Saturday, August 19, 2017

John Williamson Palmer

From the sketch of John Williamson Palmer and his literary career in Current Literature, Volume 24 (August 1898):

Dr. Palmer has always regarded Herman Melville, author of Typee and Omoo, with peculiar admiration and affection, and is still in cordial sympathy with his "aloofness," his shyness of literary clubs and coteries. Speaking of so-called "brilliant" men of letters, he says, "In forty years' acquaintance with American writers, beginning with N. P. Willis, I have known but one genuinely and spontaneously 'brilliant' personality, and that was William Henry Hurlburt, of Putnam's Monthly in 1855."
Herman Melville and Palmer both contributed to Putnam's Monthly Magazine in the 1850's, Palmer during the latter half of the decade. In 1856 their books also were being published by Dix, Edwards & Co. For Melville, Dix and Edwards published The Piazza Tales (1856) and then The Confidence-Man (1857). In 1856 Dix and Edwards issued Palmer's The Golden Dagon; Or, Up and Down the Irrawaddi. On October 11, 1856 Melville gave a copy of The Golden Dagon to his brother Allan (see the catalog entry for Sealts Number 396.2 at Melville's Marginalia Online).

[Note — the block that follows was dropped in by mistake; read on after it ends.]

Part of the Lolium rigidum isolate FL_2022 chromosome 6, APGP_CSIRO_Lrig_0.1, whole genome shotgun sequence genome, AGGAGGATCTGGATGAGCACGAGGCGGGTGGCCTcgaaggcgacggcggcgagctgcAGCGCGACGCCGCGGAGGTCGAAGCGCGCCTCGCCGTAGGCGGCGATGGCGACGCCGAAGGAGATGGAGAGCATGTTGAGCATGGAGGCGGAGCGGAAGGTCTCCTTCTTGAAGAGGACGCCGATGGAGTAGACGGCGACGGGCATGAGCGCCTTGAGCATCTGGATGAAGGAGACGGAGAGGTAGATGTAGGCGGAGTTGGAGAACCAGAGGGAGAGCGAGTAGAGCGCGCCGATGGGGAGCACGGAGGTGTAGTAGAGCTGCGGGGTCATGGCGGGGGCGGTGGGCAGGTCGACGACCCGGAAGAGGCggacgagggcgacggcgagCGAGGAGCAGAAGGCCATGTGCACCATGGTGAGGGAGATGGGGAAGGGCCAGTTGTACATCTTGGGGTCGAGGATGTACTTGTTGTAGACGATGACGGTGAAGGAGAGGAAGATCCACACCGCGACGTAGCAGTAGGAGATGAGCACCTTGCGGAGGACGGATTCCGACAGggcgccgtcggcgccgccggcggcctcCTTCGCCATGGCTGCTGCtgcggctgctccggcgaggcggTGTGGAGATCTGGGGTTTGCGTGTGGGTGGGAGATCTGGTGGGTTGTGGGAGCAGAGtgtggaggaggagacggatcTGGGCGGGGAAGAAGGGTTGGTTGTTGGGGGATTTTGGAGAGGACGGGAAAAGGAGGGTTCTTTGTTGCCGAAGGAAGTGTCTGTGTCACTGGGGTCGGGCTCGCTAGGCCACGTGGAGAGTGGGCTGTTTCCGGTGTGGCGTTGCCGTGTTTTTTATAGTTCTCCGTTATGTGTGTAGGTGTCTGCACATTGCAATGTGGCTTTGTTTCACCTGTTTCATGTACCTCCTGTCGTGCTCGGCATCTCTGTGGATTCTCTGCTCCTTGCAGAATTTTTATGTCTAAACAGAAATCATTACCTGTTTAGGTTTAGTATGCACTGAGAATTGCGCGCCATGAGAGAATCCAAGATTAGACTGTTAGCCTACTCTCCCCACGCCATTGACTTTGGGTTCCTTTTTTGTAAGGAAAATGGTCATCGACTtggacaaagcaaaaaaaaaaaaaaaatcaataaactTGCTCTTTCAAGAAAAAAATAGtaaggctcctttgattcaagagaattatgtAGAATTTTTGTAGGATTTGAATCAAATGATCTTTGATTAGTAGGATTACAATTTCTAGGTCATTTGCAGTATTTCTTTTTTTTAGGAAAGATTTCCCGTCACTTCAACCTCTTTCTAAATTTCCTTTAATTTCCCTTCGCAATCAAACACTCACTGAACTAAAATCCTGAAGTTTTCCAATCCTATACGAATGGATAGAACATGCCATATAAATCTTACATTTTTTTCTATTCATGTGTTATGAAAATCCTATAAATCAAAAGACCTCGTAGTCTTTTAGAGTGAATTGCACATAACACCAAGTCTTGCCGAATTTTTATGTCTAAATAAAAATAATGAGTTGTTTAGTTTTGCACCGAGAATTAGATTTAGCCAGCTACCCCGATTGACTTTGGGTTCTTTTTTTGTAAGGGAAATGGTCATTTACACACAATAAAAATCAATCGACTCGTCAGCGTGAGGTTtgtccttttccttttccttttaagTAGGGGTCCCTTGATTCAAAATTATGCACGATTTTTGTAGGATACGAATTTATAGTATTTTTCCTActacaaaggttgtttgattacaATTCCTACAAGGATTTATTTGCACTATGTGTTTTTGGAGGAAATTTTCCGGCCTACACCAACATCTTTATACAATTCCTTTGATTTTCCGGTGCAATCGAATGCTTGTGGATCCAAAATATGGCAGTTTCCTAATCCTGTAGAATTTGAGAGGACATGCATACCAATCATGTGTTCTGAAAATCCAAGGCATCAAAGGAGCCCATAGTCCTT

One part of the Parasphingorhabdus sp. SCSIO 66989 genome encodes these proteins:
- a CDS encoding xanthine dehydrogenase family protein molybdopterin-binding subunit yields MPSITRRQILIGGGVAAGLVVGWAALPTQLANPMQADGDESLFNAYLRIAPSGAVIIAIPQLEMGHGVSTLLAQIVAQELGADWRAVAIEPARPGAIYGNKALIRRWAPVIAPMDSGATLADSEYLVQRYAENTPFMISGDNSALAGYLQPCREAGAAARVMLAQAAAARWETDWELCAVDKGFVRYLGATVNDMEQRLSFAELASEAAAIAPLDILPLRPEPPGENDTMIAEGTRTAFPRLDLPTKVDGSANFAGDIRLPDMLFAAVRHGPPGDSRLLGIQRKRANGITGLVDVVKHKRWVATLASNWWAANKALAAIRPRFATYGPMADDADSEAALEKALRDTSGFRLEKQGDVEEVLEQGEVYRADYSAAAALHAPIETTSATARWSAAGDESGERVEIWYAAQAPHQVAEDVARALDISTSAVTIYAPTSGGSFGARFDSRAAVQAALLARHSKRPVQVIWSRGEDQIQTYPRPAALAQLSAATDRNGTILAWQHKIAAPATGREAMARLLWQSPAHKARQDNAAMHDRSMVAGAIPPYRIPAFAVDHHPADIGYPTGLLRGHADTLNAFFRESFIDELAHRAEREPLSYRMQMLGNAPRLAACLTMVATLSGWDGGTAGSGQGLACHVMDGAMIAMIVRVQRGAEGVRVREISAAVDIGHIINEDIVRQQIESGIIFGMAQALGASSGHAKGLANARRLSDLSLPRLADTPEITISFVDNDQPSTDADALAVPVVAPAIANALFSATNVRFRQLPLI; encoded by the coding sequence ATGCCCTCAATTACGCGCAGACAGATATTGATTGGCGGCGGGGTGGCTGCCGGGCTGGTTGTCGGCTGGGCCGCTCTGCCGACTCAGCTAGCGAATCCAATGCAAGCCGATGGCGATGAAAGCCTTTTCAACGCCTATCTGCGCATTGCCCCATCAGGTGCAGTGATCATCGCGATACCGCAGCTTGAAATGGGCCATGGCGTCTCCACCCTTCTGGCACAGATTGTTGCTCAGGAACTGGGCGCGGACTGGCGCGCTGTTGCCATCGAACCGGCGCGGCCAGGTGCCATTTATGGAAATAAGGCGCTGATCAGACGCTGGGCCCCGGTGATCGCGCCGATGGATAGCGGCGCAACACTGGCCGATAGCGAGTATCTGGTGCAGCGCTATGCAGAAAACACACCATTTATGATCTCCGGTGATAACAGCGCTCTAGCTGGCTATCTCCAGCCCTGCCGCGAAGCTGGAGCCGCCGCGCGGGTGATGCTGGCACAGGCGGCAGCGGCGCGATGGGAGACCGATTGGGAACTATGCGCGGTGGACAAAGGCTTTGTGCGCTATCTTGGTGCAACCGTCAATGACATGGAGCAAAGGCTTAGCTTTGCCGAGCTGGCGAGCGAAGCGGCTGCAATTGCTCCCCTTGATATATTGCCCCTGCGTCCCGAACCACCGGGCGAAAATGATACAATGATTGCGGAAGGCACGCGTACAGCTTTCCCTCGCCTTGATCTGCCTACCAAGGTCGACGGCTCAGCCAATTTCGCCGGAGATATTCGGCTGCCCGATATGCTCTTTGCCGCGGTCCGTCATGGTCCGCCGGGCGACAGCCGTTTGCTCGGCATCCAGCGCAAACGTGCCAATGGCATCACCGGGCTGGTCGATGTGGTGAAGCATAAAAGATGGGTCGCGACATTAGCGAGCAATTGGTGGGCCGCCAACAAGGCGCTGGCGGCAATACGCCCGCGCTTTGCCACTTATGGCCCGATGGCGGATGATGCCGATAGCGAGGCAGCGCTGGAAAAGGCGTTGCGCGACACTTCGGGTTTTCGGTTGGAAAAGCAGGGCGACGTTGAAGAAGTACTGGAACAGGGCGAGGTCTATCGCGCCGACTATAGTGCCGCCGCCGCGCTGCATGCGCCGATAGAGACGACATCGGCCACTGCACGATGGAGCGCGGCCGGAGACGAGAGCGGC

The one extant letter from Melville to J. W. Palmer (dated March 23, 1889) is held by the University of Virginia Library, with other manuscript Papers of Herman Melville. It's printed in The Letters of Herman Melville and also the  Northwestern-Newberry edition of Herman Melville's Correspondence.  In reply to Palmer's "friendly note" and gift of books, Melville says his wife Elizabeth had been reading aloud to him from "Up & Down the Irrawaddy." He probably forgot that he had given the first edition to Allan thirty-plus years before.

J. W. Palmer's brother was another physician and world-traveler, the distinguished navy surgeon James Croxall Palmer.

Links to some works by John Williamson Palmer that are accessible online:

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